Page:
UNHCR relies almost entirely on voluntary contributions. Individual governments and the European Union provide 86 per cent of our budget. Another 10 per cent comes from individuals and the private sector. Even so, UNHCR typically receives only half the money it needs each year. Back to top
UNHCR stands for United Nations High Commissioner for Refugees, also known as the UN Refugee Agency. It was created in 1950 to help millions of Europeans who had fled or lost their homes during the Second World War. Today, UNHCR protects and assists millions of displaced and stateless people around the world. Back to top
We protect and assist refugees in many different ways. In emergencies, we provide physical protection from violence, individual documentation, counseling and the most basic needs, like shelter, water, food, health care. We also try to safeguard their fundamental human rights in their countries of asylum, including by supporting their integration in national programmes and services. Longer-term, we work to ensure that refugees won't be sent back against their will to a country where they could face persecution. We also support them to resettle in third countries or repatriate voluntarily to their homeland when it is safe. Back to top
June 20th is World Refugee Day, an international day designated by the United Nations to showcase the rights, needs, hopes and contributions of refugees throughout the world. Back to top
Visit UNHCR's Careers Portal to find information about current job opportunities, including staff positions, consultancies and temporary appointments. You can also register for our Talent Pool. Back to top
Internships at UNHCR are offered at various locations depending on the needs and capacity of offices to receive and supervise interns and provide them with meaningful assignments. An internship can begin at any time during the year and lasts typically two to six months. Visit our Internship page to find out more. Back to top
What policies does UNHCR have in place to protect people from sexual harassment, exploitation and abuse?
Tackling sexual exploitation and abuse against the people we serve, together with sexual harassment in the workplace, is a top priority for UNHCR. Our position is clear and has been reiterated on a number of occasions by our High Commissioner: sexual misconduct is unjustifiable and must be eradicated from UNHCR operations. UNHCR has a well-established, effective safeguarding team, with a global remit, which includes the Inspector General’s Office, the Ethics Office, the Legal Affairs Service and the Staff Welfare Services, among others. Learn more about the actions we are taking to tackle sexual misconduct. Back to top
Donating to UNHCR
You can donate online to help refugees, asylum-seekers and stateless people in need. Visit our website at the following address: http://donate.unhcr.org. For other payment methods, please get in touch with our Donor Care team at [email protected] Back to top
We always ask our supporters to first consider making an unrestricted donation to UNHCR, as your gift can then go where it's most needed. But you can also make donations to specific UNHCR appeals: Rohingya emergency; Syria emergency; South Sudan emergency; Yemen emergency. Back to top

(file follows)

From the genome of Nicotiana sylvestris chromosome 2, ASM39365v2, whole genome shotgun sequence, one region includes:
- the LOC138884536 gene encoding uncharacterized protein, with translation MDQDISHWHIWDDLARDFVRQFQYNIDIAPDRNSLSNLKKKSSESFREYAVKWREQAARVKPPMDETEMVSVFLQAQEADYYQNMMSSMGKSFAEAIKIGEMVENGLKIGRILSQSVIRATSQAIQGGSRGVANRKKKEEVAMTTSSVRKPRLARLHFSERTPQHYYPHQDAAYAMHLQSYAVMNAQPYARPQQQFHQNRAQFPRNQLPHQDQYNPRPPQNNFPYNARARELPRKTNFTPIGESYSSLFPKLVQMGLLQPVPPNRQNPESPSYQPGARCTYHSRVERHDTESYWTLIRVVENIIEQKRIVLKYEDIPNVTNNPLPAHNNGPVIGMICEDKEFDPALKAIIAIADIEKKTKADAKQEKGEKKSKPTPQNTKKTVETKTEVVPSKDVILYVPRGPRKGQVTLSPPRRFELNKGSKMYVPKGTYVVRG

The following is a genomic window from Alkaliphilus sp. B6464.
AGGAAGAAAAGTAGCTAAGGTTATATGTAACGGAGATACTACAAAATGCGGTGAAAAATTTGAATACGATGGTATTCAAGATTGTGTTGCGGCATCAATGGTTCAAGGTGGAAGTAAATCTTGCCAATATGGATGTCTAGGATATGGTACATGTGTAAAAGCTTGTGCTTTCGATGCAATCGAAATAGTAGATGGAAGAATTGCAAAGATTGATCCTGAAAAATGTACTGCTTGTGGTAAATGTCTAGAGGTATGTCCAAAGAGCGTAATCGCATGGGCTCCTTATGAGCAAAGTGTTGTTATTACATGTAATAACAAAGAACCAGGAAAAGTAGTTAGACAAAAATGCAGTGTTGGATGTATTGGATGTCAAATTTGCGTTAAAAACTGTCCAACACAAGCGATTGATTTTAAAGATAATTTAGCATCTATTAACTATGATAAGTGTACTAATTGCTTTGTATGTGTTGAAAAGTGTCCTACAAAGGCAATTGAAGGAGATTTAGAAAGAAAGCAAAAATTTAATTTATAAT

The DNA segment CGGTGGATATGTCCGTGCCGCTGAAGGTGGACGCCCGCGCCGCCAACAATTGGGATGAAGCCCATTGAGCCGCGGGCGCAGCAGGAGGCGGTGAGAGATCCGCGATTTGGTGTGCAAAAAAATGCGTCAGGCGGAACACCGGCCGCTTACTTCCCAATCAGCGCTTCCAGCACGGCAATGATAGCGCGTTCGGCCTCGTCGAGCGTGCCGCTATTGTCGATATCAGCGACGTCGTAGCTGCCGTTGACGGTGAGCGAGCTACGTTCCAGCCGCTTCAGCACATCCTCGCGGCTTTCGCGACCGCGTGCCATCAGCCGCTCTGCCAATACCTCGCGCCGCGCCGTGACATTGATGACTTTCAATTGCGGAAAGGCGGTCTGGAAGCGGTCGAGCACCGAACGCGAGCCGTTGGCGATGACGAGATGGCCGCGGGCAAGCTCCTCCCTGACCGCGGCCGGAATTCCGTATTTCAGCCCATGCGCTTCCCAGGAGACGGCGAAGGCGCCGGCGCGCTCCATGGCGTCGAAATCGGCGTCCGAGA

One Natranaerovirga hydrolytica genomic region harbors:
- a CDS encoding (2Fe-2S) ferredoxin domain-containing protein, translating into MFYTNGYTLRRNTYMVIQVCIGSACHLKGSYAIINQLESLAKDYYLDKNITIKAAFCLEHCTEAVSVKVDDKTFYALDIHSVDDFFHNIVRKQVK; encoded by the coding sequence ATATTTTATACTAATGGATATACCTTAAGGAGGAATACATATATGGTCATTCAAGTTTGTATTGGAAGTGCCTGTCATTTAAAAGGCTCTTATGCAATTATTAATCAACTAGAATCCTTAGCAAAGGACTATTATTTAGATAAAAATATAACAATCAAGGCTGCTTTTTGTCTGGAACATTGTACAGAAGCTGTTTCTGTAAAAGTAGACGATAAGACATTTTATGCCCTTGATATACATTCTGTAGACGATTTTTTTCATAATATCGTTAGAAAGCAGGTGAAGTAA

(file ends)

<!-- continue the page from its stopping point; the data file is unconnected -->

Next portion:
As much as we appreciate the generosity of supporters who want to donate non-monetary items, unfortunately, UNHCR does not accept small-scale in-kind donations. For our organization, the logistics of collecting such items from many different locations and sending them to refugee camps would not be efficient. We continue to encourage cash donations as this is one of the most effective ways to provide protection and shelter to refugees. Back to top
I have stocks or products that I am interested in giving to UNHCR as an in-kind donation. What information should I provide about what I can offer?
Please send an email to our Donor Care team ([email protected]) with the following information:
- Name and address of your company
- Item description
- Technical specification
- Quantities (approximate figure, with sizes if applicable and potential timing for multiple gifts)
- Constraints on destination
- Confirmation willingness and ability to arrange transport
- How soon can an item be available to be shipped to UNHCR?
- Where will the item be shipped from? Back to top
Your money helps UNHCR provide protection, shelter and other forms of assistance, and advocacy on behalf of displaced and stateless people every year. We ensure that as many funds as possible are redirected to refugees, stateless persons and asylum-seekers. 84 per cent of all funds raised go directly to field operations, 10 per cent get allocated for global programmes and 6 per cent for headquarters administration. Also, UNHCR staff work as closely as possible with and for displaced and stateless people, with 90 per cent of our workforce based in field locations. For further details on UNHCR's budget, read our Global Report. Back to top
How can I update my profile or make changes to my donation?
If you donate through one of our country offices where donations are tax-deductible, please contact one of our national affiliates. If you need further assistance, get in touch with our Donor Care team at [email protected] Back to top
If you face a technical issue with your donation, please send an email to our Donor Care team ([email protected]). Most technical problems involving online donations can be identified and resolved if you let us know:
1. The URL of the page you had difficulties with
2. The type of card you tried to use
3. The amount, currency and type of your donation (one-off or monthly)
4. The date when you tried to make a donation. Back to top
If you would like to stop receiving email updates from UNHCR, click on the unsubscribe link at the footer of all our emails. As we are constantly looking for ways to improve our communication, you can also leave a comment to tell us why you do not want to receive emails any longer. It helps us make our communication more relevant. Back to top